India and the US have locked horns yet again on the issue of intellectual property rights and the right-to-protect access to cheap life saving medicines — this time at the World Trade Organisation.

New Delhi has teamed up with Brazil, China and South Africa to initiate a discussion on a recent report by a high level UN panel on access to medicines that stresses on the importance of using flexibilities in the Trade Related Intellectual Property Rights (TRIPS) pact to achieve the objective.

The US, which has been bilaterally pushing India to tighten its IPR regime, has said that it was disappointed by the report which “distracts from rather than benefits” the objective of achieving universal health.

“India is happy that the UN report vindicates its long-held stand that it would not go beyond the TRIPS agreement as it could affect availability of cheap life-saving medicines in the country. The flexibilities that the TRIPS pact offers are deliberate to give nations room to structure their policies as per their needs and cannot be given up,” a Commerce Ministry official told BusinessLine . The discussion is important as the US and Switzerland are also pushing the WTO for allowing ‘non-violation’ complaints on TRIPS-related issues which would mean that complaints could be lodged on IPR matters even if the multilateral pact is not violated.

Many developing countries, on the other hand, want a Ministerial decision of excluding such disputes permanently.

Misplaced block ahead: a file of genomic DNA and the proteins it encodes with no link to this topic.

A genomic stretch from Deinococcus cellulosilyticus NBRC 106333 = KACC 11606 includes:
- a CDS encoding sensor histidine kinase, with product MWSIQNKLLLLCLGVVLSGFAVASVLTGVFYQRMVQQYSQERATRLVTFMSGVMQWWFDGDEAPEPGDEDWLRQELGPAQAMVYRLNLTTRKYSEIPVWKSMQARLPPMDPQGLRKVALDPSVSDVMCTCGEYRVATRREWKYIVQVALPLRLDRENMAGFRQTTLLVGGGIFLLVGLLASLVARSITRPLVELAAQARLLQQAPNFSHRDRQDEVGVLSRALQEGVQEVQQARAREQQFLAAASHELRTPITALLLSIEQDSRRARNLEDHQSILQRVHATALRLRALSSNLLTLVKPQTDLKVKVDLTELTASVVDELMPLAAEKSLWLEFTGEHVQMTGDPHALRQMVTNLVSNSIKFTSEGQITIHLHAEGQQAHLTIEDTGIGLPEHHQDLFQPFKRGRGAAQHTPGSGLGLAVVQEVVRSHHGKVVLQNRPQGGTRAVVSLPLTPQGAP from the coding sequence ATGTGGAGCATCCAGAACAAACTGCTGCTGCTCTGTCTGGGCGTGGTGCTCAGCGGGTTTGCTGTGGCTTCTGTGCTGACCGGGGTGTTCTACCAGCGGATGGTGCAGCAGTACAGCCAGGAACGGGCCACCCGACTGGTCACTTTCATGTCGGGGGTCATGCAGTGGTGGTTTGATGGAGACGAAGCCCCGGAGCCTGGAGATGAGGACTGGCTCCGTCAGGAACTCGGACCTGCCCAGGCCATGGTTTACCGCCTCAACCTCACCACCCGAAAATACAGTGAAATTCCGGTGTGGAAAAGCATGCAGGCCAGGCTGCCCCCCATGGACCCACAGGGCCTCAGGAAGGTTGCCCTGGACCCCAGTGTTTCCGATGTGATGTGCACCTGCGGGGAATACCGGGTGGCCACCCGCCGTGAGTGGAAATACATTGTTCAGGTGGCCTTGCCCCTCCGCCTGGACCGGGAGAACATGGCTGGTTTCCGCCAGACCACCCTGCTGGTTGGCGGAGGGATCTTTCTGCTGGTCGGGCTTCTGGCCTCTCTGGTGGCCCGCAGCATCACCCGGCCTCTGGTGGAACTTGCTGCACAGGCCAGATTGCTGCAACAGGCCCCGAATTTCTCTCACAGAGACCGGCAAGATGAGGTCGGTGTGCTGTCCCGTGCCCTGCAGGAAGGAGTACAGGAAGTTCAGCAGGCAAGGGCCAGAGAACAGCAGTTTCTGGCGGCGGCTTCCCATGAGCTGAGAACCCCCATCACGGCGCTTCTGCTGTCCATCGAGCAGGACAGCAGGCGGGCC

“If all WTO members accept that the TRIPS flexibilities are to be respected by all, then there would be no room for any disputes,” the official said.

What the US and the EU have against India’s intellectual property legislation is a particular provision (Section 3(d) ) which allows the Indian Patents Controller to deny patents on items that are not significantly different from their older versions. This prevents pharmaceutical majors from getting fresh patents on medicines with expired patents by making just cosmetic changes in its formulation.

New Delhi is also holding on to its right-to-issue compulsory licences for manufacture of copies of patented drugs to address situations of national emergency, another flexibility that the TRIPS pact allows.

There is a clear divide between developed and developing countries on their reaction to the report with Egypt, Indonesia, Bangladesh and Bolivia, supporting the panel’s recommendations and the EU, Switzerland, Japan and South Korea criticising it for being “narrow in scope’’.

Supporting innovation

The US, at the WTO TRIPS council meeting, noted that intellectual property protections needed to be in place to support new research and innovation.

“There can be no access to drugs that have not been developed; support in innovation is essential.” the US delegation said.

A few countries, including Canada, Chile, Australia and Norway, said that they needed more time to consider the wide array of recommendations in the report.